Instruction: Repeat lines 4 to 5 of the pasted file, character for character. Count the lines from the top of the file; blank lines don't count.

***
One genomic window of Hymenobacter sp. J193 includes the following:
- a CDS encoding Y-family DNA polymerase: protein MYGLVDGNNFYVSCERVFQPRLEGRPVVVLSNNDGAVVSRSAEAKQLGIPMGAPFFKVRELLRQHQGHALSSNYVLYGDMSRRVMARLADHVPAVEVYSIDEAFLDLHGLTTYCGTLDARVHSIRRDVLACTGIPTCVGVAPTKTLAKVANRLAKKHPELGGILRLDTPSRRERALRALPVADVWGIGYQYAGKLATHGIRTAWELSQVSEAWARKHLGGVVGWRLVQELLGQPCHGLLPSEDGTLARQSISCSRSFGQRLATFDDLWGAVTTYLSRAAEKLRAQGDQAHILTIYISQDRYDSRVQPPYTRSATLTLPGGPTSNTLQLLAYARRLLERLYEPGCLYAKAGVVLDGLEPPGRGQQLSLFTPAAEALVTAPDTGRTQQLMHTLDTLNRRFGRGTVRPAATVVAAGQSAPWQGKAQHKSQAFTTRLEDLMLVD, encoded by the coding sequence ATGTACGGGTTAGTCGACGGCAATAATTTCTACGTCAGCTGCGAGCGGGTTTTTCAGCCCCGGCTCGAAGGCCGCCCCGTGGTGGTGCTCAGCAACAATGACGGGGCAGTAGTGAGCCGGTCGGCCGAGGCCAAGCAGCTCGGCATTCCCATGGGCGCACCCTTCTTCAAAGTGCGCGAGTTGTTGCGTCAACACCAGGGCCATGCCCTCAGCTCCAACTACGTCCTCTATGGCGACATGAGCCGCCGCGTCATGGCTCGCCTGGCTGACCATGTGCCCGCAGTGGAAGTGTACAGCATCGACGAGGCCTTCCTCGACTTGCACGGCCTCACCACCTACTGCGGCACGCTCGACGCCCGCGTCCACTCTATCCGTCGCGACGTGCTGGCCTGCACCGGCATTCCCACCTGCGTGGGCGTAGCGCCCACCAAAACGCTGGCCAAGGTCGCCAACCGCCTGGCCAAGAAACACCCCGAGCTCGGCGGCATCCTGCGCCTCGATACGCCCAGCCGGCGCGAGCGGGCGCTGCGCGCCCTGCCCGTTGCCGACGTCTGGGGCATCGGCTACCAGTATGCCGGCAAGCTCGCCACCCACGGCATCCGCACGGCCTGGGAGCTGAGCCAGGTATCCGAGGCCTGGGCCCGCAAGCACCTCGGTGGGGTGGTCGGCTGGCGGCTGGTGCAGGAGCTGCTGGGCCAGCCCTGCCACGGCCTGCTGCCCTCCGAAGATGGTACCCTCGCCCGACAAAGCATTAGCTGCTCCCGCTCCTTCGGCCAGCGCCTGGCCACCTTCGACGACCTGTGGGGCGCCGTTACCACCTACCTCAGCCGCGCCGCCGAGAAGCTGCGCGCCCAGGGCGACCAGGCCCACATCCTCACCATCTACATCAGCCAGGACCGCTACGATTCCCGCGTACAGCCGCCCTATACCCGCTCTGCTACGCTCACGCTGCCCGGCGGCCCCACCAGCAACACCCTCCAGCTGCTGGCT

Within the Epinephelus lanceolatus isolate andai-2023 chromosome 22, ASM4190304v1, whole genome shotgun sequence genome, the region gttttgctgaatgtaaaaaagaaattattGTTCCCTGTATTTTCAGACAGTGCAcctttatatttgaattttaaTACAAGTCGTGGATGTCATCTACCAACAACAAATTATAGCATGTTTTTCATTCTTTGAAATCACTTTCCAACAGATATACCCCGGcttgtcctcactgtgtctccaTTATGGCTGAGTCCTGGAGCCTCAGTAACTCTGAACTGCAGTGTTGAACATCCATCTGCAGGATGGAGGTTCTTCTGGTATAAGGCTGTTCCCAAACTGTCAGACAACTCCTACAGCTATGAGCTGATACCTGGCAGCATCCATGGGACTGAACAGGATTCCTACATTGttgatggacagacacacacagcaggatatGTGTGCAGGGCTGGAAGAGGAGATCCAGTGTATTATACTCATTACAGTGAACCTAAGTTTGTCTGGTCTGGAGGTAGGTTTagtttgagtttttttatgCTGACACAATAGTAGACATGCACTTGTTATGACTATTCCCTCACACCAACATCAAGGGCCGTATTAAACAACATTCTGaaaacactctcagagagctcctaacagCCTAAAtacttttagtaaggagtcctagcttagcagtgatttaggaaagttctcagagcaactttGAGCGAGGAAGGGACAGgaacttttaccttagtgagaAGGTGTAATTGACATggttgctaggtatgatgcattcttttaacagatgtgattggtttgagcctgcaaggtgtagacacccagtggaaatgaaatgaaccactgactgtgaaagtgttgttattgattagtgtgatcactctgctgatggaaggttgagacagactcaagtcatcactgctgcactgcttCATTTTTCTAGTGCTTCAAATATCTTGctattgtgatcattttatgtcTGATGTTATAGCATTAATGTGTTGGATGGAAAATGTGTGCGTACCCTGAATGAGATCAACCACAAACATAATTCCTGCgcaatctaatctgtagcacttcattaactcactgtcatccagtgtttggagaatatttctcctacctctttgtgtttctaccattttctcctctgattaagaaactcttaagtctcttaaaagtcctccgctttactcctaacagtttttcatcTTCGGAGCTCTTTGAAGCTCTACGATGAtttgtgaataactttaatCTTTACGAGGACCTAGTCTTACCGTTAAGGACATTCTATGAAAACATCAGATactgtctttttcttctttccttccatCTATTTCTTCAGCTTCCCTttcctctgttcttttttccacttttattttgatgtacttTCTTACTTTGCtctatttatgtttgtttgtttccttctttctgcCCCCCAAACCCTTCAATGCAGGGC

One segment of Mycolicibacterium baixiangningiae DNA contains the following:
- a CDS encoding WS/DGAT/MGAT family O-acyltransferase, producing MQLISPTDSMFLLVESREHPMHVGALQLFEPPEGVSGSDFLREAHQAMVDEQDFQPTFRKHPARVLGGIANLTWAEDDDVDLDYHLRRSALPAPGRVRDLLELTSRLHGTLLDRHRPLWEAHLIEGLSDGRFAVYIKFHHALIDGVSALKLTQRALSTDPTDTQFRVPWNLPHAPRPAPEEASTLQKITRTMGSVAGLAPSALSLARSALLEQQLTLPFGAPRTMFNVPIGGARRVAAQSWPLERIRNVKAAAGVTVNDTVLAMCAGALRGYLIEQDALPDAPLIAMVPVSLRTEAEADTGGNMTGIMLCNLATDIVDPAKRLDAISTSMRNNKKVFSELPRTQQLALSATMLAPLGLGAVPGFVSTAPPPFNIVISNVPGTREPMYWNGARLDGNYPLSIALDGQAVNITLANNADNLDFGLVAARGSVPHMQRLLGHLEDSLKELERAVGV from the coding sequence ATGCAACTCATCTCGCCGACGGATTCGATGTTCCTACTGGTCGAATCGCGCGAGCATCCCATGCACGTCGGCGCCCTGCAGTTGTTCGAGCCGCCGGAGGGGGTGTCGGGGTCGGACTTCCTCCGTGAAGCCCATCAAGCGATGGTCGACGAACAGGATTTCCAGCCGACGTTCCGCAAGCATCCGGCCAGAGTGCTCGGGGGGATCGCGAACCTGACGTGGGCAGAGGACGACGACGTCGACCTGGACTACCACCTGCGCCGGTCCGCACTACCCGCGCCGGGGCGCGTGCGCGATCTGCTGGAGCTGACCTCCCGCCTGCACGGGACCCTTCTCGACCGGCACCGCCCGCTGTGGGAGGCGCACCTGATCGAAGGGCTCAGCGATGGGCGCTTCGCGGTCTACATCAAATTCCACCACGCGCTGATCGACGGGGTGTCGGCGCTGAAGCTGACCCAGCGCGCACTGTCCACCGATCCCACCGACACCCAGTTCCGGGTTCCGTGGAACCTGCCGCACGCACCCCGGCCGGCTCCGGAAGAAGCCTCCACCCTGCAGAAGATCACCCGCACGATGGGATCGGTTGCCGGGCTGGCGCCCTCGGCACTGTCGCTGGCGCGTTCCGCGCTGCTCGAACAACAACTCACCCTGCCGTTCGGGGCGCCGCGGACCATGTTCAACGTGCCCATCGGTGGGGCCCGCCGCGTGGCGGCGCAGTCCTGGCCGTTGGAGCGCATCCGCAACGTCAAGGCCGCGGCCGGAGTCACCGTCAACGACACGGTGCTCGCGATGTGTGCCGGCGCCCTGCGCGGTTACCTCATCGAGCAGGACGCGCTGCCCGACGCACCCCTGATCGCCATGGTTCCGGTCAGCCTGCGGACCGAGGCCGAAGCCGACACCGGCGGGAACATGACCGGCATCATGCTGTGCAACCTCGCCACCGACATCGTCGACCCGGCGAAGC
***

One segment of Mycolicibacterium baixiangningiae DNA contains the following:
- a CDS encoding WS/DGAT/MGAT family O-acyltransferase, producing MQLISPTDSMFLLVESREHPMHVGALQLFEPPEGVSGSDFLREAHQAMVDEQDFQPTFRKHPARVLGGIANLTWAEDDDVDLDYHLRRSALPAPGRVRDLLELTSRLHGTLLDRHRPLWEAHLIEGLSDGRFAVYIKFHHALIDGVSALKLTQRALSTDPTDTQFRVPWNLPHAPRPAPEEASTLQKITRTMGSVAGLAPSALSLARSALLEQQLTLPFGAPRTMFNVPIGGARRVAAQSWPLERIRNVKAAAGVTVNDTVLAMCAGALRGYLIEQDALPDAPLIAMVPVSLRTEAEADTGGNMTGIMLCNLATDIVDPAKRLDAISTSMRNNKKVFSELPRTQQLALSATMLAPLGLGAVPGFVSTAPPPFNIVISNVPGTREPMYWNGARLDGNYPLSIALDGQAVNITLANNADNLDFGLVAARGSVPHMQRLLGHLEDSLKELERAVGV from the coding sequence ATGCAACTCATCTCGCCGACGGATTCGATGTTCCTACTGGTCGAATCGCGCGAGCATCCCATGCACGTCGGCGCCCTGCAGTTGTTCGAGCCGCCGGAGGGGGTGTCGGGGTCGGACTTCCTCCGTGAAGCCCATCAAGCGATGGTCGACGAACAGGATTTCCAGCCGACGTTCCGCAAGCATCCGGCCAGAGTGCTCGGGGGGATCGCGAACCTGACGTGGGCAGAGGACGACGACGTCGACCTGGACTACCACCTGCGCCGGTCCGCACTACCCGCGCCGGGGCGCGTGCGCGATCTGCTGGAGCTGACCTCCCGCCTGCACGGGACCCTTCTCGACCGGCACCGCCCGCTGTGGGAGGCGCACCTGATCGAAGGGCTCAGCGATGGGCGCTTCGCGGTCTACATCAAATTCCACCACGCGCTGATCGACGGGGTGTCGGCGCTGAAGCTGACCCAGCGCGCACTGTCCACCGATCCCACCGACACCCAGTTCCGGGTTCCGTGGAACCTGCCGCACGCACCCCGGCCGGCTCCGGAAGAAGCCTCCACCCTGCAGAAGATCACCCGCACGATGGGATCGGTTGCCGGGCTGGCGCCCTCGGCACTGTCGCTGGCGCGTTCCGCGCTGCTCGAACAACAACTCACCCTGCCGTTCGGGGCGCCGCGGACCATGTTCAACGTGCCCATCGGTGGGGCCCGCCGCGTGGCGGCGCAGTCCTGGCCGTTGGAGCGCATCCGCAACGTCAAGGCCGCGGCCGGAGTCACCGTCAACGACACGGTGCTCGCGATGTGTGCCGGCGCCCTGCGCGGTTACCTCATCGAGCAGGACGCGCTGCCCGACGCACCCCTGATCGCCATGGTTCCGGTCAGCCTGCGGACCGAGGCCGAAGCCGACACCGGCGGGAACATGACCGGCATCATGCTGTGCAACCTCGCCACCGACATCGTCGACCCGGCGAAGC